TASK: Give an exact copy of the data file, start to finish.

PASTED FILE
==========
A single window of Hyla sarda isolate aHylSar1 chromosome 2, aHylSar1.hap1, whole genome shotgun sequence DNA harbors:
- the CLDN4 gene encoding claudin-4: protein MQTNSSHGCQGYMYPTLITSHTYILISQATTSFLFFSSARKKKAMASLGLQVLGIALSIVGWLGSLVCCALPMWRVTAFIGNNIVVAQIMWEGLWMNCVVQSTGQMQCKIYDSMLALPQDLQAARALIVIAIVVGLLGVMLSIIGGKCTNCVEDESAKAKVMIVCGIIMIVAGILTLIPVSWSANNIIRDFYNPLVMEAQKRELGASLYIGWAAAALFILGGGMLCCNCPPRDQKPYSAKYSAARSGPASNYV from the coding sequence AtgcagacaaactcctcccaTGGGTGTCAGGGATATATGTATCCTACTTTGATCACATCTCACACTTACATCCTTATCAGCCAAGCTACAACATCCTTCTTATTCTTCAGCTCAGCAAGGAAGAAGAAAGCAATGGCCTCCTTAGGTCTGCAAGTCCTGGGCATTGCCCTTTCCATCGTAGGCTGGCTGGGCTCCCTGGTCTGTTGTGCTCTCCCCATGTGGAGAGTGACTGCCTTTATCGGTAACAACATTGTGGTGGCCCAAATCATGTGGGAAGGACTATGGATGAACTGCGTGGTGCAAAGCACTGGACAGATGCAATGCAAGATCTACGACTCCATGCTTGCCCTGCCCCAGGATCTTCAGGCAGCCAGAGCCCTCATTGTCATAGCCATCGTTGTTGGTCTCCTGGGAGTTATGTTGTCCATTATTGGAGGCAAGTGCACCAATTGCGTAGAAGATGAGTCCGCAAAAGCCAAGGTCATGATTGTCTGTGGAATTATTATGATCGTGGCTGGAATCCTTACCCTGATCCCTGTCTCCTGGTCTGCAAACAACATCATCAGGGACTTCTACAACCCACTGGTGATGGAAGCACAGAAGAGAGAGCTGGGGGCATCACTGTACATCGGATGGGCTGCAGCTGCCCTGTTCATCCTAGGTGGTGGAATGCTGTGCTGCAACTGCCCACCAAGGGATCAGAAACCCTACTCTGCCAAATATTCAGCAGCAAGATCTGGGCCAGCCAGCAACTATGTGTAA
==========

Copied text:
A single window of Hyla sarda isolate aHylSar1 chromosome 2, aHylSar1.hap1, whole genome shotgun sequence DNA harbors:
- the CLDN4 gene encoding claudin-4: protein MQTNSSHGCQGYMYPTLITSHTYILISQATTSFLFFSSARKKKAMASLGLQVLGIALSIVGWLGSLVCCALPMWRVTAFIGNNIVVAQIMWEGLWMNCVVQSTGQMQCKIYDSMLALPQDLQAARALIVIAIVVGLLGVMLSIIGGKCTNCVEDESAKAKVMIVCGIIMIVAGILTLIPVSWSANNIIRDFYNPLVMEAQKRELGASLYIGWAAAALFILGGGMLCCNCPPRDQKPYSAKYSAARSGPASNYV from the coding sequence AtgcagacaaactcctcccaTGGGTGTCAGGGATATATGTATCCTACTTTGATCACATCTCACACTTACATCCTTATCAGCCAAGCTACAACATCCTTCTTATTCTTCAGCTCAGCAAGGAAGAAGAAAGCAATGGCCTCCTTAGGTCTGCAAGTCCTGGGCATTGCCCTTTCCATCGTAGGCTGGCTGGGCTCCCTGGTCTGTTGTGCTCTCCCCATGTGGAGAGTGACTGCCTTTATCGGTAACAACATTGTGGTGGCCCAAATCATGTGGGAAGGACTATGGATGAACTGCGTGGTGCAAAGCACTGGACAGATGCAATGCAAGATCTACGACTCCATGCTTGCCCTGCCCCAGGATCTTCAGGCAGCCAGAGCCCTCATTGTCATAGCCATCGTTGTTGGTCTCCTGGGAGTTATGTTGTCCATTATTGGAGGCAAGTGCACCAATTGCGTAGAAGATGAGTCCGCAAAAGCCAAGGTCATGATTGTCTGTGGAATTATTATGATCGTGGCTGGAATCCTTACCCTGATCCCTGTCTCCTGGTCTGCAAACAACATCATCAGGGACTTCTACAACCCACTGGTGATGGAAGCACAGAAGAGAGAGCTGGGGGCATCACTGTACATCGGATGGGCTGCAGCTGCCCTGTTCATCCTAGGTGGTGGAATGCTGTGCTGCAACTGCCCACCAAGGGATCAGAAACCCTACTCTGCCAAATATTCAGCAGCAAGATCTGGGCCAGCCAGCAACTATGTGTAA